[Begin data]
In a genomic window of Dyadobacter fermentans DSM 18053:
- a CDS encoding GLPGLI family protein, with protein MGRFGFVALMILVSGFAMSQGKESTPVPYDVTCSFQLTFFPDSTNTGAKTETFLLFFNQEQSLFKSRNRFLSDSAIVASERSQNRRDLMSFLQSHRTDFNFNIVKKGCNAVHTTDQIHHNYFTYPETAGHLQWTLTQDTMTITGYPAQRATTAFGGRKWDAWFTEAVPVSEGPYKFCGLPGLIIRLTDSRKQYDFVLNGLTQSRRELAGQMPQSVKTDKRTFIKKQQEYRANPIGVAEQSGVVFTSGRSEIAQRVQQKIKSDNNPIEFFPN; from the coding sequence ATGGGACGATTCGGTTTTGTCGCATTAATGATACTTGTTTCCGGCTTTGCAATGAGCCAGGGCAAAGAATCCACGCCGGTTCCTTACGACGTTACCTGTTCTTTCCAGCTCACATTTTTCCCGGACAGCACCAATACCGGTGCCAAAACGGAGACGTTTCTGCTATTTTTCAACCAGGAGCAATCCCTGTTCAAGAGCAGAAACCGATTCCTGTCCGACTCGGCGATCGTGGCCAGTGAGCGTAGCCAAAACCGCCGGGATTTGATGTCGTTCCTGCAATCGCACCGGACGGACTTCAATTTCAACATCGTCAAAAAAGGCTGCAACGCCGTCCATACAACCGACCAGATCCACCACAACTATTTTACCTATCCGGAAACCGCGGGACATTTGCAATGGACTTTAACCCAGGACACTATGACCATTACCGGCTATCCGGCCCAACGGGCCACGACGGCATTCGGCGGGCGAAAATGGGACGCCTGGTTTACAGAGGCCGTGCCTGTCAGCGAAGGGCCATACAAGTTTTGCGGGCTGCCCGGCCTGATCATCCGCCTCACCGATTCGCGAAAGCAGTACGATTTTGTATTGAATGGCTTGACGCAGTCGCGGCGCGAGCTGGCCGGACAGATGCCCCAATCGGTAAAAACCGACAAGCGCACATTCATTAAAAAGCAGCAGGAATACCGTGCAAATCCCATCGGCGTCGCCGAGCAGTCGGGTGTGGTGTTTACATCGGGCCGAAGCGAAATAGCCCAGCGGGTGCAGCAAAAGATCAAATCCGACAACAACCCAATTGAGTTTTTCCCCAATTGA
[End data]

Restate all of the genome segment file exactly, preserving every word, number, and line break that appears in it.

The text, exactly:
In a genomic window of Dyadobacter fermentans DSM 18053:
- a CDS encoding GLPGLI family protein, with protein MGRFGFVALMILVSGFAMSQGKESTPVPYDVTCSFQLTFFPDSTNTGAKTETFLLFFNQEQSLFKSRNRFLSDSAIVASERSQNRRDLMSFLQSHRTDFNFNIVKKGCNAVHTTDQIHHNYFTYPETAGHLQWTLTQDTMTITGYPAQRATTAFGGRKWDAWFTEAVPVSEGPYKFCGLPGLIIRLTDSRKQYDFVLNGLTQSRRELAGQMPQSVKTDKRTFIKKQQEYRANPIGVAEQSGVVFTSGRSEIAQRVQQKIKSDNNPIEFFPN; from the coding sequence ATGGGACGATTCGGTTTTGTCGCATTAATGATACTTGTTTCCGGCTTTGCAATGAGCCAGGGCAAAGAATCCACGCCGGTTCCTTACGACGTTACCTGTTCTTTCCAGCTCACATTTTTCCCGGACAGCACCAATACCGGTGCCAAAACGGAGACGTTTCTGCTATTTTTCAACCAGGAGCAATCCCTGTTCAAGAGCAGAAACCGATTCCTGTCCGACTCGGCGATCGTGGCCAGTGAGCGTAGCCAAAACCGCCGGGATTTGATGTCGTTCCTGCAATCGCACCGGACGGACTTCAATTTCAACATCGTCAAAAAAGGCTGCAACGCCGTCCATACAACCGACCAGATCCACCACAACTATTTTACCTATCCGGAAACCGCGGGACATTTGCAATGGACTTTAACCCAGGACACTATGACCATTACCGGCTATCCGGCCCAACGGGCCACGACGGCATTCGGCGGGCGAAAATGGGACGCCTGGTTTACAGAGGCCGTGCCTGTCAGCGAAGGGCCATACAAGTTTTGCGGGCTGCCCGGCCTGATCATCCGCCTCACCGATTCGCGAAAGCAGTACGATTTTGTATTGAATGGCTTGACGCAGTCGCGGCGCGAGCTGGCCGGACAGATGCCCCAATCGGTAAAAACCGACAAGCGCACATTCATTAAAAAGCAGCAGGAATACCGTGCAAATCCCATCGGCGTCGCCGAGCAGTCGGGTGTGGTGTTTACATCGGGCCGAAGCGAAATAGCCCAGCGGGTGCAGCAAAAGATCAAATCCGACAACAACCCAATTGAGTTTTTCCCCAATTGA